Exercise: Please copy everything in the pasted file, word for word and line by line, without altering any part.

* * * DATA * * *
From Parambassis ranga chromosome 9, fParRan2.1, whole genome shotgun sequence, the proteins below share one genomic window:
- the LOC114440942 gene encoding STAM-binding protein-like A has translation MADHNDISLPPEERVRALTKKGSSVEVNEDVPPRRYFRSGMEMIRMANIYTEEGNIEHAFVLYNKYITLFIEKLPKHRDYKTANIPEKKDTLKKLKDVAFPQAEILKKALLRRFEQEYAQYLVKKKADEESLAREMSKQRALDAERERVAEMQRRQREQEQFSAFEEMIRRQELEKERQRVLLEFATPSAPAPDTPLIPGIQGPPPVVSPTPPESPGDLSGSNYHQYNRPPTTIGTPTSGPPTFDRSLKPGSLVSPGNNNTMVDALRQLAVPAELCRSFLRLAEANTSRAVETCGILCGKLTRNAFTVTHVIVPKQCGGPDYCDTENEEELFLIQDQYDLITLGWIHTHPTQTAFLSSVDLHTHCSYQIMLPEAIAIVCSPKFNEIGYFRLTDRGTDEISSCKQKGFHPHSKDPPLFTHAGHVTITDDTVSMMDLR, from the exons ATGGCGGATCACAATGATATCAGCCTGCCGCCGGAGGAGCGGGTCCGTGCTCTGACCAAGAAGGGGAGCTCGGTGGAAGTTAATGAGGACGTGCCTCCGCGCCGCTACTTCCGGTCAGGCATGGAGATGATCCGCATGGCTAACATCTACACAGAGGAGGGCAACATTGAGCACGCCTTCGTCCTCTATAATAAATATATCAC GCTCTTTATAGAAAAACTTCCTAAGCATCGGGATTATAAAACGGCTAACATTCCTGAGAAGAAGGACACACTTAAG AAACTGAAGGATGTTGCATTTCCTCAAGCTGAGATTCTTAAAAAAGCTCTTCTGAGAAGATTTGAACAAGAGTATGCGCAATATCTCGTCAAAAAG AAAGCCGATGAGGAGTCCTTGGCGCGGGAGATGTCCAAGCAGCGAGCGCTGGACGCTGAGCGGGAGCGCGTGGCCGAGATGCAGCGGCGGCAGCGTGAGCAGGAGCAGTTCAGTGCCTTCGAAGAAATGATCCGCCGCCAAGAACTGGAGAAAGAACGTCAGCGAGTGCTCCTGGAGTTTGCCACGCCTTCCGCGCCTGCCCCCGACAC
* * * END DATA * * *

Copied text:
From Parambassis ranga chromosome 9, fParRan2.1, whole genome shotgun sequence, the proteins below share one genomic window:
- the LOC114440942 gene encoding STAM-binding protein-like A has translation MADHNDISLPPEERVRALTKKGSSVEVNEDVPPRRYFRSGMEMIRMANIYTEEGNIEHAFVLYNKYITLFIEKLPKHRDYKTANIPEKKDTLKKLKDVAFPQAEILKKALLRRFEQEYAQYLVKKKADEESLAREMSKQRALDAERERVAEMQRRQREQEQFSAFEEMIRRQELEKERQRVLLEFATPSAPAPDTPLIPGIQGPPPVVSPTPPESPGDLSGSNYHQYNRPPTTIGTPTSGPPTFDRSLKPGSLVSPGNNNTMVDALRQLAVPAELCRSFLRLAEANTSRAVETCGILCGKLTRNAFTVTHVIVPKQCGGPDYCDTENEEELFLIQDQYDLITLGWIHTHPTQTAFLSSVDLHTHCSYQIMLPEAIAIVCSPKFNEIGYFRLTDRGTDEISSCKQKGFHPHSKDPPLFTHAGHVTITDDTVSMMDLR, from the exons ATGGCGGATCACAATGATATCAGCCTGCCGCCGGAGGAGCGGGTCCGTGCTCTGACCAAGAAGGGGAGCTCGGTGGAAGTTAATGAGGACGTGCCTCCGCGCCGCTACTTCCGGTCAGGCATGGAGATGATCCGCATGGCTAACATCTACACAGAGGAGGGCAACATTGAGCACGCCTTCGTCCTCTATAATAAATATATCAC GCTCTTTATAGAAAAACTTCCTAAGCATCGGGATTATAAAACGGCTAACATTCCTGAGAAGAAGGACACACTTAAG AAACTGAAGGATGTTGCATTTCCTCAAGCTGAGATTCTTAAAAAAGCTCTTCTGAGAAGATTTGAACAAGAGTATGCGCAATATCTCGTCAAAAAG AAAGCCGATGAGGAGTCCTTGGCGCGGGAGATGTCCAAGCAGCGAGCGCTGGACGCTGAGCGGGAGCGCGTGGCCGAGATGCAGCGGCGGCAGCGTGAGCAGGAGCAGTTCAGTGCCTTCGAAGAAATGATCCGCCGCCAAGAACTGGAGAAAGAACGTCAGCGAGTGCTCCTGGAGTTTGCCACGCCTTCCGCGCCTGCCCCCGACAC